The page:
I am now in my eighth year of walking through Harvard Yard every morning on my way to class. And in many ways, this walk has remained the same. I will always be overdressed or underdressed for the changeable Cambridge weather, whose whims I still cannot predict. And I will always be rushing, my sense of time forever thrown off by the five minutes tacked onto the 8 a.m. start time of high school or the seven-minute grace period I now get in college. I pass the same brick buildings and dodge the same groups of tourists while clutching the same coffee from the Starbucks by the Red Line.
When I first moved into Hollis Hall for dorm crew, carrying hastily packed belongings from my parent’s house in West Cambridge — 10 minutes away by car and 30 on foot — this impending sense of sameness had weighed me down. College had always been pitched to me as a transformative experience, where everything would be new and surprising and challenging. I had imagined that I would move at least a state away from home, to navigate the roads into New York City on move-in day, or the particularities of muggy weather in Washington, D.C., or the greener and quieter landscapes of Vermont.
This move to a new place, far enough away from my parents and high school friends and familiar sights to trigger something new in me too, was supposed to mark my first big step toward adulthood. It was in the process of moving and the experience of living somewhere else that I believed growth could happen. By comparison, staying in Cambridge seemed like a sentence to stagnation.
The image of college as a place defined by its students’ experience of newness — surprise roommates in unknown dorm housing in an unfamiliar college town — is ingrained not just in my own imagination, but in the culture as well. This cultural imagination is predominantly an American one laced through with geography. My cousin in the Czech Republic, who grew up in Prague, did not expect a big move when he entered university two years before me. The best school for his interest in translation was Charles University, also located in Prague, and the best housing option for his student budget was his own childhood bedroom. For him, the prospect of spending his university years in the same city where he had spent his high school years did not entail existential angst. But the vastness and variety of the United States had been imprinted in my imagination, not his, and the need to explore new corners of this place was one I couldn’t shake no matter how happy he seemed to be at home.
I entered the Yard that first day through Johnston Gate with a single heavy backpack in tow and a friend along to say goodbye. In those first few familiar steps, there was no trace of the trepidation I had wanted to feel on my first day at college. My parents hadn’t come to see me off, being at work and having no doubt they would see me again within a few days — or whenever they wanted, for the next four years. But after my friend turned to walk back through the gate and I turned toward the enthusiastic upperclassmen beaming at me from behind a makeshift “Welcome to Dorm Crew!” sign, this sense of comfort suddenly disappeared. I was lost, in the same Yard where I had spent so many late afternoons lounging with friends from high school. The dorm crew captains who handed me my keys began to steer me toward Hollis with gentle smiles reserved for round-eyed, new freshmen from far away, and I didn’t stop them. I had no idea where Hollis was.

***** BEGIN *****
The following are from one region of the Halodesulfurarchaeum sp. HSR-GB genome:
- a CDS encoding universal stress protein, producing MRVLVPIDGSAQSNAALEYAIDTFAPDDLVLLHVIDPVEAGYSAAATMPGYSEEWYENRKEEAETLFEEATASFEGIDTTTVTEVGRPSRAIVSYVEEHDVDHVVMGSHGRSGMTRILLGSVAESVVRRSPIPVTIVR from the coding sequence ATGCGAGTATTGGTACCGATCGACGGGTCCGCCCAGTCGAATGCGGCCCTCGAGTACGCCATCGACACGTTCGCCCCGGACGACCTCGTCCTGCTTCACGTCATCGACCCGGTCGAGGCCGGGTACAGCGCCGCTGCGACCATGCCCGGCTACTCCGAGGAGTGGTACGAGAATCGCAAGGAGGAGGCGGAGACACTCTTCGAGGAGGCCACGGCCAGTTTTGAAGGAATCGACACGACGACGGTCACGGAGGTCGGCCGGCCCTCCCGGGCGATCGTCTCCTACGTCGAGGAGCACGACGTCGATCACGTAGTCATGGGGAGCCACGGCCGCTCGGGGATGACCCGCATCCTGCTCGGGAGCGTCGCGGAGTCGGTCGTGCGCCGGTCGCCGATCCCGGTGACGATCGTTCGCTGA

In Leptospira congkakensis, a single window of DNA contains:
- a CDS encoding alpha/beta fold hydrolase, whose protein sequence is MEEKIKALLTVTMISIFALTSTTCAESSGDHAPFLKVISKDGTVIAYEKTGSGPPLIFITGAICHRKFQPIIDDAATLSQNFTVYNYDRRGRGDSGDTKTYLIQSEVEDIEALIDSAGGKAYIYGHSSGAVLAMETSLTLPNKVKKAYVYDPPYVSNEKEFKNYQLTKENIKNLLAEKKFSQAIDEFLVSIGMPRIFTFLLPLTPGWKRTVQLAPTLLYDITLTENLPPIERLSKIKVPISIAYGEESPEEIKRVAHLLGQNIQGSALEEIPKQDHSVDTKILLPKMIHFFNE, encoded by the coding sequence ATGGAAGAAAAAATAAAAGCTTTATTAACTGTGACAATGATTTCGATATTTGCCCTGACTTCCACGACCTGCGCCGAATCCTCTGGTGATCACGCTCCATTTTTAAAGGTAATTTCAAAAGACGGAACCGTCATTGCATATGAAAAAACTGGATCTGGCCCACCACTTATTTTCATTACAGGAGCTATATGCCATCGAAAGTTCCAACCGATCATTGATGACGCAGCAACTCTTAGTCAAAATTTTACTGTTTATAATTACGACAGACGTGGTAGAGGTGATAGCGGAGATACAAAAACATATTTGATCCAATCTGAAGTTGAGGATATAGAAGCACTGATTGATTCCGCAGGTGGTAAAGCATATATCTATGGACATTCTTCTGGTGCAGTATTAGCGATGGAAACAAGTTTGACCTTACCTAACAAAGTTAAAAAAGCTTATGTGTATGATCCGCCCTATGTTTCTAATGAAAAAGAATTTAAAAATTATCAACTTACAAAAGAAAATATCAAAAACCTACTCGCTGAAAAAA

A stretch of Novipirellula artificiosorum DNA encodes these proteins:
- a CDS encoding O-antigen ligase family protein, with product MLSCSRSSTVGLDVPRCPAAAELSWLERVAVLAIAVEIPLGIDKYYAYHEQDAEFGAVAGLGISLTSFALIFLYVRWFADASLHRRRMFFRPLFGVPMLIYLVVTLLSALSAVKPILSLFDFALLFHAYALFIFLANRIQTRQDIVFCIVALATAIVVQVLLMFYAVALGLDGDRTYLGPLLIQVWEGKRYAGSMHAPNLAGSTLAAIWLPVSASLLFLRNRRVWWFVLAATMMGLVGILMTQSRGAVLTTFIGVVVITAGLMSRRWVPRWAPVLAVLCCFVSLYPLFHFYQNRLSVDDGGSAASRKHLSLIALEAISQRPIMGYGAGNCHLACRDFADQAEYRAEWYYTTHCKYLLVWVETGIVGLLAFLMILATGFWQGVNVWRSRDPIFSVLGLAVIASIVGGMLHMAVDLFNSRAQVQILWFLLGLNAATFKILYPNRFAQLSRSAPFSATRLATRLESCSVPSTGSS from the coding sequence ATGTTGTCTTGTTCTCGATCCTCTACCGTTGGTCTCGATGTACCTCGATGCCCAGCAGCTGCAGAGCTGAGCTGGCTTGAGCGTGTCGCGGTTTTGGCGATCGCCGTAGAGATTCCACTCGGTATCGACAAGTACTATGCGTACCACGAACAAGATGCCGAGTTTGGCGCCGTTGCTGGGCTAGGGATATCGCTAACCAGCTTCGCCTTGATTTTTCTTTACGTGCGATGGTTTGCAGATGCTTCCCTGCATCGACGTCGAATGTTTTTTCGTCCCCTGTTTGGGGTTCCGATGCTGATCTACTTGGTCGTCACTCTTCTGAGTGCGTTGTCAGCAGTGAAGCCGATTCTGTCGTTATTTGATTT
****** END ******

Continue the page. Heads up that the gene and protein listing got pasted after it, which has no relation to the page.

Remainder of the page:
My sense of displacement in a physical space I thought I knew so well would continue for the first few months I lived at Harvard. Mostly, I felt as though someone had blindfolded me and spun me in endless circles before releasing me in the middle of Harvard Square, which now wobbled out of focus, presenting new topsy-turvy dimensions wherever I looked. Every morning that I looked out from my window in Pennypacker Hall to see the back of the Old Cambridge Baptist Church was an exercise in balancing two different worlds inside my head. This was the same church I used to pass on trips to BerryLine or walks to Central Square, part of the backdrop of high school years spent exploring Cambridge on foot with friends. Now it was on the outside, while I sat inside a dorm whose tiny triangle shower and bunked beds I had never imagined in countless strolls past this building.
Over the past four years, I have regained some sense of balance between these dimensions. The isolated, often inward-looking Harvard worlds I discovered during my freshman year feel like they have opened up to become part of the broad landscape of Cambridge as I know it. I meet friends to study in Kirkland Dining Hall or Café Gato Rojo as often as I go to the 1369 in Inman Square or Darwin’s on Mount Auburn Street.
While the brick-walled barriers between Harvard and the larger Cambridge community remain mostly intact, I appreciate the luxury of being able to move between them now. I also appreciate the insight this has afforded me — that one physical location can represent multiple different worlds offering endless new experiences. I did not get to move outward, to explore the greener pastures and larger cities outside Cambridge. But in staying here I have been able to move inward, to explore instead the corners and complexities of this place.